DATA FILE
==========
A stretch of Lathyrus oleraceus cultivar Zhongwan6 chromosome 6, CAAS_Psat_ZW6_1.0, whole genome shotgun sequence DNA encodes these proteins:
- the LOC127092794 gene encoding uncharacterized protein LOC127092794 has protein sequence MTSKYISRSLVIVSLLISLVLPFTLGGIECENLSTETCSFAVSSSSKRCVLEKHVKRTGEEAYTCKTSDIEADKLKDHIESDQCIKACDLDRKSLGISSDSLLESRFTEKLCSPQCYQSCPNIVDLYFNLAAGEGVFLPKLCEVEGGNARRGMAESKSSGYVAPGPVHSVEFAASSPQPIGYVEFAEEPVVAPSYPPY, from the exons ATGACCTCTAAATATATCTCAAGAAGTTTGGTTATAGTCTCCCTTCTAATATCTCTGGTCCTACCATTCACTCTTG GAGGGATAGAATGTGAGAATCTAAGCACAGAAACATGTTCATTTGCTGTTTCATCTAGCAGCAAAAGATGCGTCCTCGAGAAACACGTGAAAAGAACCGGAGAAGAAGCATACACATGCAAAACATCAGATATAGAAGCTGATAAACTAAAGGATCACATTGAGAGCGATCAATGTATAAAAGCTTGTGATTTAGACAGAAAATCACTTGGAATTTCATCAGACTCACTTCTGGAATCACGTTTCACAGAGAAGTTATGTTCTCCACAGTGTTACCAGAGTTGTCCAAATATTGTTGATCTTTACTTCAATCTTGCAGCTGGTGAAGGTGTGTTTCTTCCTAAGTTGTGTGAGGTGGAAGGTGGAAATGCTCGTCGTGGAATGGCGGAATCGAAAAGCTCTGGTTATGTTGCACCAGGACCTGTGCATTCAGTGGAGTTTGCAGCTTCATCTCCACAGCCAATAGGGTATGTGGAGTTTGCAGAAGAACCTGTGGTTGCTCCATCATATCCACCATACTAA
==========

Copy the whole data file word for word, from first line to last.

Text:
A stretch of Lathyrus oleraceus cultivar Zhongwan6 chromosome 6, CAAS_Psat_ZW6_1.0, whole genome shotgun sequence DNA encodes these proteins:
- the LOC127092794 gene encoding uncharacterized protein LOC127092794 has protein sequence MTSKYISRSLVIVSLLISLVLPFTLGGIECENLSTETCSFAVSSSSKRCVLEKHVKRTGEEAYTCKTSDIEADKLKDHIESDQCIKACDLDRKSLGISSDSLLESRFTEKLCSPQCYQSCPNIVDLYFNLAAGEGVFLPKLCEVEGGNARRGMAESKSSGYVAPGPVHSVEFAASSPQPIGYVEFAEEPVVAPSYPPY, from the exons ATGACCTCTAAATATATCTCAAGAAGTTTGGTTATAGTCTCCCTTCTAATATCTCTGGTCCTACCATTCACTCTTG GAGGGATAGAATGTGAGAATCTAAGCACAGAAACATGTTCATTTGCTGTTTCATCTAGCAGCAAAAGATGCGTCCTCGAGAAACACGTGAAAAGAACCGGAGAAGAAGCATACACATGCAAAACATCAGATATAGAAGCTGATAAACTAAAGGATCACATTGAGAGCGATCAATGTATAAAAGCTTGTGATTTAGACAGAAAATCACTTGGAATTTCATCAGACTCACTTCTGGAATCACGTTTCACAGAGAAGTTATGTTCTCCACAGTGTTACCAGAGTTGTCCAAATATTGTTGATCTTTACTTCAATCTTGCAGCTGGTGAAGGTGTGTTTCTTCCTAAGTTGTGTGAGGTGGAAGGTGGAAATGCTCGTCGTGGAATGGCGGAATCGAAAAGCTCTGGTTATGTTGCACCAGGACCTGTGCATTCAGTGGAGTTTGCAGCTTCATCTCCACAGCCAATAGGGTATGTGGAGTTTGCAGAAGAACCTGTGGTTGCTCCATCATATCCACCATACTAA